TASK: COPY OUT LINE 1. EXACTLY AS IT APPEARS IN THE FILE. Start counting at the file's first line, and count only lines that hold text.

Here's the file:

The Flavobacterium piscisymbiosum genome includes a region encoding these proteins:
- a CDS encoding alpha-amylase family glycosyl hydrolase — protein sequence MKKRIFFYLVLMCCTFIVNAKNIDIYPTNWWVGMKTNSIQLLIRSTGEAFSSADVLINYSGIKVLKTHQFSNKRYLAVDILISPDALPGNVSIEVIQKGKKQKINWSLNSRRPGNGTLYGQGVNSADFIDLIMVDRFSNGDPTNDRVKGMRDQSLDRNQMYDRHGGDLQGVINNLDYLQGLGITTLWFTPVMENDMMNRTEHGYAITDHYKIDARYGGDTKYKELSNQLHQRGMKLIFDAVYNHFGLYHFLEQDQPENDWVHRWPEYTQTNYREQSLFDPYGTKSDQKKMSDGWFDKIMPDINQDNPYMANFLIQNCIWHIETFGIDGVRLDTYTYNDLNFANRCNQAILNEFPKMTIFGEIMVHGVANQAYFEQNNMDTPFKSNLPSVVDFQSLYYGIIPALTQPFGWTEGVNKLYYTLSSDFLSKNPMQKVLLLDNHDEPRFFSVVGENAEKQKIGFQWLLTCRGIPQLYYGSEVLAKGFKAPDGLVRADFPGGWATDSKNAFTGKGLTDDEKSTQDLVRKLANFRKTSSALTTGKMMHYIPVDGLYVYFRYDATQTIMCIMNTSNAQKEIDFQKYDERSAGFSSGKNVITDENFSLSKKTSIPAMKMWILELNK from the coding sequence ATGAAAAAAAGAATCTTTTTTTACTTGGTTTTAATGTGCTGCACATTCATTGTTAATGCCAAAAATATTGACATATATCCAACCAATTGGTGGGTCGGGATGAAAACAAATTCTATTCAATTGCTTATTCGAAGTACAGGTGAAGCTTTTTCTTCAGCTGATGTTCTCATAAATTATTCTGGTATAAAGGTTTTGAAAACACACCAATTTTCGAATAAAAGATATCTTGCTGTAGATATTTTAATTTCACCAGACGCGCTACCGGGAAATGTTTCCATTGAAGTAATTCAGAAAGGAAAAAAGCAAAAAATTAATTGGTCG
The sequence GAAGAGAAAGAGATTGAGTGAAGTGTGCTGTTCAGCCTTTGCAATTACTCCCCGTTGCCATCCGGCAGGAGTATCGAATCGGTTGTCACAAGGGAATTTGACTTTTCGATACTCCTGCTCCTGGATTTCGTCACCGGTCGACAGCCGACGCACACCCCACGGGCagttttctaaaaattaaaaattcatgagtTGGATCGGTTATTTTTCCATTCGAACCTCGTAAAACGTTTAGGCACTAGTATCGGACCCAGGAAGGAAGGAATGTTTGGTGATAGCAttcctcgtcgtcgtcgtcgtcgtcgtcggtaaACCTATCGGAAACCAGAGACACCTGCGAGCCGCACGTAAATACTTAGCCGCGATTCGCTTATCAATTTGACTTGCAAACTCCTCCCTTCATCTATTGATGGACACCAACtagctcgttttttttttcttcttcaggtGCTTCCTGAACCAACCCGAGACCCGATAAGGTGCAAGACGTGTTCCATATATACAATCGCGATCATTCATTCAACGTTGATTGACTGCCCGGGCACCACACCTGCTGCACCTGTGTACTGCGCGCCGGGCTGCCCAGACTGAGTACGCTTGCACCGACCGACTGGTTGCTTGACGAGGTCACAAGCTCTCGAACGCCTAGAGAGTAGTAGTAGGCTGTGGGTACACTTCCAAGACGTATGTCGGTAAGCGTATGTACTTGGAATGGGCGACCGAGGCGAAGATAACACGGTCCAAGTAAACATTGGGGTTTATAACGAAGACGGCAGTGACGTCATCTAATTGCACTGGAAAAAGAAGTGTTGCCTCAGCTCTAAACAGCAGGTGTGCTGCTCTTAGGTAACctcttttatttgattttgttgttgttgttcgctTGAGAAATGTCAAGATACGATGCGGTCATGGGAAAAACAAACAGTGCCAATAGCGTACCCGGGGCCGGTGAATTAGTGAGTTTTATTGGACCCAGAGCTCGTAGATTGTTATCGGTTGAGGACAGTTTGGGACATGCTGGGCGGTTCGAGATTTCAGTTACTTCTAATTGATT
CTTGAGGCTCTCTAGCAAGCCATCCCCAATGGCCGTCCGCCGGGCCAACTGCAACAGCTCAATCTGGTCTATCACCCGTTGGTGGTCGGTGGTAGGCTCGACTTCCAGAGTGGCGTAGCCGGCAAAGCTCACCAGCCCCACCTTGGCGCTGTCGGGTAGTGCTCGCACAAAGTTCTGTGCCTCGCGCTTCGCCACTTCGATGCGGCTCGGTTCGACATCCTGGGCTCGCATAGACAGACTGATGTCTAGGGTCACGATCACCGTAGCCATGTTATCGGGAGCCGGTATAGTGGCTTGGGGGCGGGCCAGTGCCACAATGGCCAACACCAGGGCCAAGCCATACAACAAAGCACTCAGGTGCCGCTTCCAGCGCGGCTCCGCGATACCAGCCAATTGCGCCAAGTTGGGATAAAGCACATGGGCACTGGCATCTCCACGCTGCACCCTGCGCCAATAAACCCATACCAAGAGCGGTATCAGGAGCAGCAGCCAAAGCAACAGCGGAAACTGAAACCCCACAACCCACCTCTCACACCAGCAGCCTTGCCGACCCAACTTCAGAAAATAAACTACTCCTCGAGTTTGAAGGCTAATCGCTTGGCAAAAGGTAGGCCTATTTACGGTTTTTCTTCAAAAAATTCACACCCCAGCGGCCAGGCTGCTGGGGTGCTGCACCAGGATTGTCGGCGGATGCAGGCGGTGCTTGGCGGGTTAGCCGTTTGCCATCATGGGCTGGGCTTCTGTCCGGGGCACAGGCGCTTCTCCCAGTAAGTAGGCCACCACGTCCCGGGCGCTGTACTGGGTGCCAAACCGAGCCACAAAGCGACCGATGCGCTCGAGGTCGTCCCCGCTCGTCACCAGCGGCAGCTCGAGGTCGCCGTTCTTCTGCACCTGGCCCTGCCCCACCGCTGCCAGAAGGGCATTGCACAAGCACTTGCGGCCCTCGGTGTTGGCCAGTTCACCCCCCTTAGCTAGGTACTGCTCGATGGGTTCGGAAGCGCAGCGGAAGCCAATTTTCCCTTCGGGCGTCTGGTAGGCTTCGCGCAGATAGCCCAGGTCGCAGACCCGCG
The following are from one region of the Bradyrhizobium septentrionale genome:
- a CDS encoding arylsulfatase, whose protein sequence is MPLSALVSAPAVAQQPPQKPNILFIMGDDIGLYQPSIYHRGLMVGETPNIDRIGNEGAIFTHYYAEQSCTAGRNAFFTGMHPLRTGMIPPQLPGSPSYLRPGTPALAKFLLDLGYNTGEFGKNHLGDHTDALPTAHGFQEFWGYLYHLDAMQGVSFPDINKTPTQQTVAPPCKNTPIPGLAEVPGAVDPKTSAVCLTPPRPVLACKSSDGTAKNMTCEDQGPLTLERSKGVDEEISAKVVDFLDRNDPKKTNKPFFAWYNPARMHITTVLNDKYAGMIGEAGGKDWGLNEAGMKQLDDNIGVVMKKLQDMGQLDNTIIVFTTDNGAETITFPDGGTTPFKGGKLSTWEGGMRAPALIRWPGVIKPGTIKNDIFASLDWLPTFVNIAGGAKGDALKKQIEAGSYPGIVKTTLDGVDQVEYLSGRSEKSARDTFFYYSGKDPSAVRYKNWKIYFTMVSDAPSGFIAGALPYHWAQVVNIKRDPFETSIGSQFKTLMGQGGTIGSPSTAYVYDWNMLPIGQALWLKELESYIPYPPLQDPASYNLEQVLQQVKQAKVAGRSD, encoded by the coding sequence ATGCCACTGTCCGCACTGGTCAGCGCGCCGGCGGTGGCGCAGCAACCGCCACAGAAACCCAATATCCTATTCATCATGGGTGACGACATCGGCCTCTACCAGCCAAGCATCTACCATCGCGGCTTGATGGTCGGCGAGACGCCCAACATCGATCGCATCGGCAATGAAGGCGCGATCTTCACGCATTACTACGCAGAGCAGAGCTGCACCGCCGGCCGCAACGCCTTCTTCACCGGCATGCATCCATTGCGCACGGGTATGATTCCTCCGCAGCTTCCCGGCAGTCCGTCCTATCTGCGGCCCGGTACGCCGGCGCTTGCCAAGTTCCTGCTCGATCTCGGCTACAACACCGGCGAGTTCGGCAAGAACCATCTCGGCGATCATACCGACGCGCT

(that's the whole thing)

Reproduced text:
The Flavobacterium piscisymbiosum genome includes a region encoding these proteins: